Business & Finance

General Electric's jet engine division will cut 1,000 jobs this year and up to 1,800 more in 2003, the company said, due to a slump in the airline industry. GE Aircraft Engines, based in Cincinnati, supplies more than half the commercial plane engines sold worldwide.

Brokerage giant Merrill Lynch will stop trading all but the most widely held stocks on the technology-dominated Nasdaq exchange, a company statement said Tuesday. It didn't identify which stocks would be kept but said the number would drop from 10,000 to 2,400.

A firestorm of protest was expected to greet the announcement of a restructuring plan by the troubled auto-making division of Italian industrial giant Fiat. Speculation on the number of job cuts the plan will involve has ranged as high as 8,000, with the possible closure of two assembly plants. UIL, one of the nation's three major labor unions, already has said, "As far as we are concerned, there is no need for layoffs." And the government's minister of industry took the step of recommending that Fiat's board "closely evaluate the impact" that massive layoffs would have on the Italian economy and social fabric. Fiat shares are trading at a 17-year low, and the auto division reported an $807.5 million loss for the year's first half. In addition to Fiats, the company makes high-end Alfa Romeo and Lancia sports cars.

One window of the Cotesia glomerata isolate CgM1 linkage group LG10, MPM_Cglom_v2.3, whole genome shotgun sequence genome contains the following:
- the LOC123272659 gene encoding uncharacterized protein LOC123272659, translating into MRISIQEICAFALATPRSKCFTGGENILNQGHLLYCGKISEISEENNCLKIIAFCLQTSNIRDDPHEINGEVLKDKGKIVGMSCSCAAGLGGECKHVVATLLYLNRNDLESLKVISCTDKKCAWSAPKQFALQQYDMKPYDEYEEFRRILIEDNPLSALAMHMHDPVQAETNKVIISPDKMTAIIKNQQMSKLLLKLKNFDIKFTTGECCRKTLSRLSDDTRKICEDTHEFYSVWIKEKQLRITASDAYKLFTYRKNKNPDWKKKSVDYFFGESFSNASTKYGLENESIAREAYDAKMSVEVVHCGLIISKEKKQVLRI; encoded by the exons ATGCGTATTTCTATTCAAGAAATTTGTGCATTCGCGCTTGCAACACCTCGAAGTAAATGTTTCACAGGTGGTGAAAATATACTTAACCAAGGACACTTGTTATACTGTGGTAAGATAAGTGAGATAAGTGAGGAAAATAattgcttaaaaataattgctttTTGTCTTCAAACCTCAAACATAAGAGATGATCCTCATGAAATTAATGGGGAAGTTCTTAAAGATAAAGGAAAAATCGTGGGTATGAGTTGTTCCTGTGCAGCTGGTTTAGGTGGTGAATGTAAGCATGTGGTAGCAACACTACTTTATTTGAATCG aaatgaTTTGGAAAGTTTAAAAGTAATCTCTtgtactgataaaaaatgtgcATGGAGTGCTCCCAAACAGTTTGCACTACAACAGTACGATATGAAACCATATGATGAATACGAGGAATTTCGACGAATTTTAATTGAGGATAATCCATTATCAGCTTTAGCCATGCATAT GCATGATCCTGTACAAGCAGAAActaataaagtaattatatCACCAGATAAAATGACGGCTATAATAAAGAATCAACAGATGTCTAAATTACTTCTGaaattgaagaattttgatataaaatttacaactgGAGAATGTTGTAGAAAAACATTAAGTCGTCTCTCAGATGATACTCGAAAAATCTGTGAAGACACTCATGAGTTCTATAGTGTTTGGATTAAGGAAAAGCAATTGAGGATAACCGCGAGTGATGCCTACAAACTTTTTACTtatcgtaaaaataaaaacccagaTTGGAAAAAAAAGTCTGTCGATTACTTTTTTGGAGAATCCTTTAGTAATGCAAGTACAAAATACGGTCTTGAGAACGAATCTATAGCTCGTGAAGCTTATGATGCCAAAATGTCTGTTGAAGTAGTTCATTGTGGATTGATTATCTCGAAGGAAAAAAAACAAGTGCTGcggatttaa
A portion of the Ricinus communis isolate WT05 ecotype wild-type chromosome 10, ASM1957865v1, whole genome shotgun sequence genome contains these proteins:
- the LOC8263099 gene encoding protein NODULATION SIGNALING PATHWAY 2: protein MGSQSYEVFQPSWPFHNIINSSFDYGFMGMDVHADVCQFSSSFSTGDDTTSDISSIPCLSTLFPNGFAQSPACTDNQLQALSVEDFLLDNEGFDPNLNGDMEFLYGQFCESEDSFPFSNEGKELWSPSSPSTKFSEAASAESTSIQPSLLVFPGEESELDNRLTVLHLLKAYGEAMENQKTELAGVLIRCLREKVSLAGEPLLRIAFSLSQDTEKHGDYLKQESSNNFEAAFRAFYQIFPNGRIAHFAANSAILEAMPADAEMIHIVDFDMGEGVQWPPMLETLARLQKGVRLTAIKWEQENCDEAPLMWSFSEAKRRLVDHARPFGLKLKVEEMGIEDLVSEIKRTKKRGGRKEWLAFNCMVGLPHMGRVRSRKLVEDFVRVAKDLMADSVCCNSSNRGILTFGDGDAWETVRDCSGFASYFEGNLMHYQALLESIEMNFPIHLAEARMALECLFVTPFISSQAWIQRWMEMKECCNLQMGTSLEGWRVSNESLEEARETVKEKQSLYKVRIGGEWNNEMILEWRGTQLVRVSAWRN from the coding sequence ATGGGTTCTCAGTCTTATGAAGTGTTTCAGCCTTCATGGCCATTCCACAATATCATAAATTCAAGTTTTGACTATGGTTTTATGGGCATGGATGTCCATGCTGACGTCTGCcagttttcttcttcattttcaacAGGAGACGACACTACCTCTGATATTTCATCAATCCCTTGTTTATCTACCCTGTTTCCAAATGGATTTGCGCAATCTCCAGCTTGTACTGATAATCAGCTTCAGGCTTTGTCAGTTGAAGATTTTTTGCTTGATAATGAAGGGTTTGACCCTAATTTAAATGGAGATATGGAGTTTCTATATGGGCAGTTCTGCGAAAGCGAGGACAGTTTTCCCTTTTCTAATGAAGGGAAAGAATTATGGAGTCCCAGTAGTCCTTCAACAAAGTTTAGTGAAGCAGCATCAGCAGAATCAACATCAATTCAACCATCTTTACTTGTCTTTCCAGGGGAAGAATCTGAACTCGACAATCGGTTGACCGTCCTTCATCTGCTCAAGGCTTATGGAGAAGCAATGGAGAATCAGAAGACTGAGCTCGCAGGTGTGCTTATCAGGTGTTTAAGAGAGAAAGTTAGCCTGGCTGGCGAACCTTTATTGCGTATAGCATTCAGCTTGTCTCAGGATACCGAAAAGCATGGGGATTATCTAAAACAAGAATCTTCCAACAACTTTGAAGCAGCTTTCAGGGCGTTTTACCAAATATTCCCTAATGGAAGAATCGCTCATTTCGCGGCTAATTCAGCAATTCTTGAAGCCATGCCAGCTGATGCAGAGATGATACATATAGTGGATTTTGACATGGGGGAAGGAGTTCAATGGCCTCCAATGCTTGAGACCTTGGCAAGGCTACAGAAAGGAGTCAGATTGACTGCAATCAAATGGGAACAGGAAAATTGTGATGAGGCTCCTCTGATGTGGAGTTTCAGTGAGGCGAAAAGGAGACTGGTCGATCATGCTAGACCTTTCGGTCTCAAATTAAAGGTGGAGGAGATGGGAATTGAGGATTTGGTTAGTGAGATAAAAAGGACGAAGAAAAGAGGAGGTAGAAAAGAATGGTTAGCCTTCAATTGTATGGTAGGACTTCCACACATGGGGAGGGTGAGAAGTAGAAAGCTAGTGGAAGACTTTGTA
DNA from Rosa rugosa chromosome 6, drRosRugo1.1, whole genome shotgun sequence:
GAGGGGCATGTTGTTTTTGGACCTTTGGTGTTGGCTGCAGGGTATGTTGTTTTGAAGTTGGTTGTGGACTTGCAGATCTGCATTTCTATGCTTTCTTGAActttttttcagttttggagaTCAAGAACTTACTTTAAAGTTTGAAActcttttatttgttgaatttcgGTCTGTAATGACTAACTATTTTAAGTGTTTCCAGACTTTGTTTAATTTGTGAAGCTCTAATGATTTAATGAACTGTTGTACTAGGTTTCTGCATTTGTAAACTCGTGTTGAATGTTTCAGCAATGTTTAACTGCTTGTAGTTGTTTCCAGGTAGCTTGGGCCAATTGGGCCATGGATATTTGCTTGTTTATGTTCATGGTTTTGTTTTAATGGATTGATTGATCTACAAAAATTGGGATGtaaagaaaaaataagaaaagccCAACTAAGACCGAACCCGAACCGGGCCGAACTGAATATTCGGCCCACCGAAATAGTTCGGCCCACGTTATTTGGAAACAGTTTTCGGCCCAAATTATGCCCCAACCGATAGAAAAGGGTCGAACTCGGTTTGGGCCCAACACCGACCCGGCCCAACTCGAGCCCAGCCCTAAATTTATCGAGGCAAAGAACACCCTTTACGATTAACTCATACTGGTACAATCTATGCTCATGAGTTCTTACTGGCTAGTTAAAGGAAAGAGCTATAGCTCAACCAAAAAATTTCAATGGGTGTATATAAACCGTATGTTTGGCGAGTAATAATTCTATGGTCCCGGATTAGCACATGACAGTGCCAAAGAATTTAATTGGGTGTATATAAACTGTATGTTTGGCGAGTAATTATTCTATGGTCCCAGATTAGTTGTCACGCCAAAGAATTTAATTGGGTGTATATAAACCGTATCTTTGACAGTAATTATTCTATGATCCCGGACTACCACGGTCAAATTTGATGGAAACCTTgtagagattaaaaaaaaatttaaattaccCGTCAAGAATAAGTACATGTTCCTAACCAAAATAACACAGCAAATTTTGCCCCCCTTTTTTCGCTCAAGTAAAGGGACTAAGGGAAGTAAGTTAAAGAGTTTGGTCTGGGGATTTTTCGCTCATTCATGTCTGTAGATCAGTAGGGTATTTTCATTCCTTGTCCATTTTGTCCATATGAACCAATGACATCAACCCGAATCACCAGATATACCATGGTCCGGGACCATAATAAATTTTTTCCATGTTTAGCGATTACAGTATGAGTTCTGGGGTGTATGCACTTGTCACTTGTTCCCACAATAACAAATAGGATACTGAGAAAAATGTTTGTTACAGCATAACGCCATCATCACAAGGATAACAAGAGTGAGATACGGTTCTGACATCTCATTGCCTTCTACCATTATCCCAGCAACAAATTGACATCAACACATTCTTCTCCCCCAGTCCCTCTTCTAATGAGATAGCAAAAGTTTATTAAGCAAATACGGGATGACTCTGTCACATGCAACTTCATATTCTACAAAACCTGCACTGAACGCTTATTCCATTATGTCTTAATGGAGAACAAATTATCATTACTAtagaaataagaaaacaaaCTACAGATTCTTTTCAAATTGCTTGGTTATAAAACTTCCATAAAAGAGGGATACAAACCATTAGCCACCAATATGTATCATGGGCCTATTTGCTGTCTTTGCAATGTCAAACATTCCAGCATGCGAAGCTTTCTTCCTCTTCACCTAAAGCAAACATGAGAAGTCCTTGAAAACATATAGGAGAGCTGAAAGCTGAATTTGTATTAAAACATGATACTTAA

Tyco International Ltd. filed an arbitration demand over a controversial $43 million severance package for ex-chief financial officer Mark Swartz. The conglomerate alleged before the Securities and Exchange Commission that Swartz "breached his fiduciary duties" and "misappropriated company funds and other assets." Last month, Tyco sued former chairman Dennis Kozlowski for $730 million. He, Swartz, and another former executive have been indicted for fraud.

Troubled Electronic Data Systems (EDS) is seeking a deep cut in the capital investment involved in an $8 billion outsourcing deal with household products giant Procter & Gamble, the Financial Times reported. As part of the deal, EDS, the world's No. 2 systems-management firm, was to acquire Procter & Gamble's Global Business Services unit for about $800 million. But since issuing a surprise earnings warning last month, EDS has sought to slash the price to $100 million, the newspaper said.

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